AIDS Walk Raises Money, Awareness
Prince George, B.C. – Supporters of the fight against HIV/AIDS gathered at Canada Games Plaza for the 2017 Scotiabank AIDS Walk through downtown Prince George.
The annual walk is organized by Positive Living North, whose Executive Director Vanessa West says “the importance of the walk is raising awareness in our community of HIV because although we’re 30-plus years with HIV living in our communities there is still a need for awareness to break down the stigma and discrimination that exists in a lot of communities.”
“We happen to have the wonderful support of a number of organizations in Prince George, and these walks are breaking down the discrimination that still exists, especially in the smaller communities where there’s not much information.”
Dr. Abu Hamour, the lead physician on the Northern Health AIDS/Hepatitis C program, told the gathering “when I look back at my journey working in this field, it spans over a quarter of a century, I remember as a trainee in Manchester, U.K. I used to spend my Saturdays attending celebration of life funerals of patients who had passed away. It’s so gratifying to see the progress we’ve made in treatment and looking after patients with this disease.”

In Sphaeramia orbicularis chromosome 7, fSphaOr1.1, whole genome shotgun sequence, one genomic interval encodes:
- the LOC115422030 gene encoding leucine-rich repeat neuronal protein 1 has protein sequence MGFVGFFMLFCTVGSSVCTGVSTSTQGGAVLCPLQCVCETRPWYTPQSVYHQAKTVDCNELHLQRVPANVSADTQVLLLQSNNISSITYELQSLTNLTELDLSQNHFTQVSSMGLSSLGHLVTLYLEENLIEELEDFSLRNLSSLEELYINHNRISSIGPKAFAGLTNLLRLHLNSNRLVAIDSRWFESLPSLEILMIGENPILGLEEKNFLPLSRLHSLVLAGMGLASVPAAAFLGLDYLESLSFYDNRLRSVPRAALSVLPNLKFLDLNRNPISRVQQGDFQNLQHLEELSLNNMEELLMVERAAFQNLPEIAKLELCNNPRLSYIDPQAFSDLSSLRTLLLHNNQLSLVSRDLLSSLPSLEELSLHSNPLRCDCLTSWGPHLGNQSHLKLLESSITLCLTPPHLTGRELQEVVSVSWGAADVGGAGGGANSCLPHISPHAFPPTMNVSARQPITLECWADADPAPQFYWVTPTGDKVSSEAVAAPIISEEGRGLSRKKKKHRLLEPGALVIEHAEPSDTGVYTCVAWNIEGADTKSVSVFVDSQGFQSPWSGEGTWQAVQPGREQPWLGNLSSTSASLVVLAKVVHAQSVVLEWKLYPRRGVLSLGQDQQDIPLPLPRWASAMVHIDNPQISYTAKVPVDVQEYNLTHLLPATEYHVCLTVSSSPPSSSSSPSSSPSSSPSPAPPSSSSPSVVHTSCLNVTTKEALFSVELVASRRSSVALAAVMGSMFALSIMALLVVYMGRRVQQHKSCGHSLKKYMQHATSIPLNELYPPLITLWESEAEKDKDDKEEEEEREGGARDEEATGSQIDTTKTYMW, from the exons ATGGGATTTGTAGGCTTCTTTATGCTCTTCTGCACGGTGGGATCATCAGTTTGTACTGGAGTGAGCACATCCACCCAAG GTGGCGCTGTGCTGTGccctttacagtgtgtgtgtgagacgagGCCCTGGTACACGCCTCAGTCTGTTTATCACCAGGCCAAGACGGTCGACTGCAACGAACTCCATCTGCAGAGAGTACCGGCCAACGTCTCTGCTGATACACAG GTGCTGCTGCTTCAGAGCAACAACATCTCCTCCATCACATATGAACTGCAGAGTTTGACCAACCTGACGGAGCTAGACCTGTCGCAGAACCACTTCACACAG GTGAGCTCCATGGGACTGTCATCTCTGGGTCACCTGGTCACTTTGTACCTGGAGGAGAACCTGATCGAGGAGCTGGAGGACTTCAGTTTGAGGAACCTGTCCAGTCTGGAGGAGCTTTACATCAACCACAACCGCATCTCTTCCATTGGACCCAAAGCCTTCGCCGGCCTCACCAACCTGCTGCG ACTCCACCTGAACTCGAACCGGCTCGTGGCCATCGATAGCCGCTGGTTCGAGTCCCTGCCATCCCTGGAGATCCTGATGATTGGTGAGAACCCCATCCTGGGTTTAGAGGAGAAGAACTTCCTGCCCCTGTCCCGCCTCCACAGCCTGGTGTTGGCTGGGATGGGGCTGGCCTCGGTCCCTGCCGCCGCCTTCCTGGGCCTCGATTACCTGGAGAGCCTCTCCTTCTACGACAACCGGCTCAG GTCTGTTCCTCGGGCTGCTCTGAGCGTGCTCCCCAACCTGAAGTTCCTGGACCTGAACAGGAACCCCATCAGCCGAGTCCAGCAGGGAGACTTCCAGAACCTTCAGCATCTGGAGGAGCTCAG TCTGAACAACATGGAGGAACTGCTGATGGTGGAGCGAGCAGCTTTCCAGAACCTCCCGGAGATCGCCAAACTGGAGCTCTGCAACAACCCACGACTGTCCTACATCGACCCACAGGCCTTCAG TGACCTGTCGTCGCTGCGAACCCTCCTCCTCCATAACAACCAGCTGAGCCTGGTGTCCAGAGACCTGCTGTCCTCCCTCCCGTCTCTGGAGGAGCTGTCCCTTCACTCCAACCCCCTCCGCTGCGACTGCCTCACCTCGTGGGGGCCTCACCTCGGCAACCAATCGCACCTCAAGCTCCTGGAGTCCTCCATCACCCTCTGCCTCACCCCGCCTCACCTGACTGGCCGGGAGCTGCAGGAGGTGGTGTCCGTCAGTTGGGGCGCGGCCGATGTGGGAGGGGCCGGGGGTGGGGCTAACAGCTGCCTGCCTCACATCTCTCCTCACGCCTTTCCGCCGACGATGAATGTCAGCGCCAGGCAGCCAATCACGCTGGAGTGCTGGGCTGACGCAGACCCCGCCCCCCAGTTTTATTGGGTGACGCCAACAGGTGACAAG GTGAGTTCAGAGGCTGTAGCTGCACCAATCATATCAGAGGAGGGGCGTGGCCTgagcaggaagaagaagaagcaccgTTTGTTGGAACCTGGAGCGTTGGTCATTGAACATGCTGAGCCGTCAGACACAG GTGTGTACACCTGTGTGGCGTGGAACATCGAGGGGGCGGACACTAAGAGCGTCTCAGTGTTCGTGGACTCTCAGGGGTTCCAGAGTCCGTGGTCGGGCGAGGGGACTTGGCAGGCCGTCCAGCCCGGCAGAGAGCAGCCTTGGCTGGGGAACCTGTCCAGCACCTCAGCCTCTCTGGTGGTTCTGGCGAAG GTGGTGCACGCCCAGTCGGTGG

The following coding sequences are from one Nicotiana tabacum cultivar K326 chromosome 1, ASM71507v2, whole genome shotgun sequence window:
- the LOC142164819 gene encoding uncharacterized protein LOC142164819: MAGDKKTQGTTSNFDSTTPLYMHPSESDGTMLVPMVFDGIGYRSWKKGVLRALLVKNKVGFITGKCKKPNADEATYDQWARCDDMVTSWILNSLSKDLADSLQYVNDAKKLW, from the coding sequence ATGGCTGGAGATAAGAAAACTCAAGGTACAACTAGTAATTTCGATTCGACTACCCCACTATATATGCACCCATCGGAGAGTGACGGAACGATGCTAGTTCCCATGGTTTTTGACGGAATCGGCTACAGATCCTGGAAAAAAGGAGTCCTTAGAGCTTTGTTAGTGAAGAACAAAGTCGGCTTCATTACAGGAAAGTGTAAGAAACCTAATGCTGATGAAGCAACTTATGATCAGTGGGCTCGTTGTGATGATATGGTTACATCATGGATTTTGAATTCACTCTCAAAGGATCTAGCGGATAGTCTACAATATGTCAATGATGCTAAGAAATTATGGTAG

“So it is no longer considered a death sentence but is considered just like diabetes or high blood pressure or any other illness that people can live with. But we still have a long way to go, we still have to work together, and I think it’s fitting this year’s theme of the walk, Tied Together, is so fitting and appropriate. We are truly tied together because we need to work together to get down to zero. Zero discrimination, zero stigma, zero poverty, zero homelessness.”
Carrier-Sekani Tribal Council Chief Terry Teegee noted that indigenous people “have disproportionally high rates of HIV and AIDS, not only in Prince George but also in the downtown eastside of Vancouver and I think that when we talk about this disease there’s definitely a stigma to it and we have to erase that stigma. And for those that are suffering from this disease we have to create awareness and prevention measures, as well as treatment for those suffering.”
Teegee says “far too often in the “80s and the 90s it was out in the media, there was a lot of awareness back then. Nowadays its not as prevalent. I think we need to be vigilant and keep the awareness up so we can really prevent this disease from spreading.”
Scotiabank Branch Manager Ray Noonan says the bank has been involved with the walk since 2007 and became the title sponsor in 2008, and “over $43 million has been raised (nationally) through these walks in that amount of time. It’s about fundraising but it is also about awareness.”
He pointed out that when he was sent from Prince George to Vancouver in 1999 he was “approached to sponsor the AIDS Walk, and I sent it up to our Public Relations department and they declined. They said this isn’t something we want our name behind, this is something that still has a lot of stigma attached to it. We’ve come a long way since then.”
“A long way as a title sponsor, but a long way as a community of individuals. This disease affects people of all ages, races, religions around the world, and it really is something that we need to put more focus on.”
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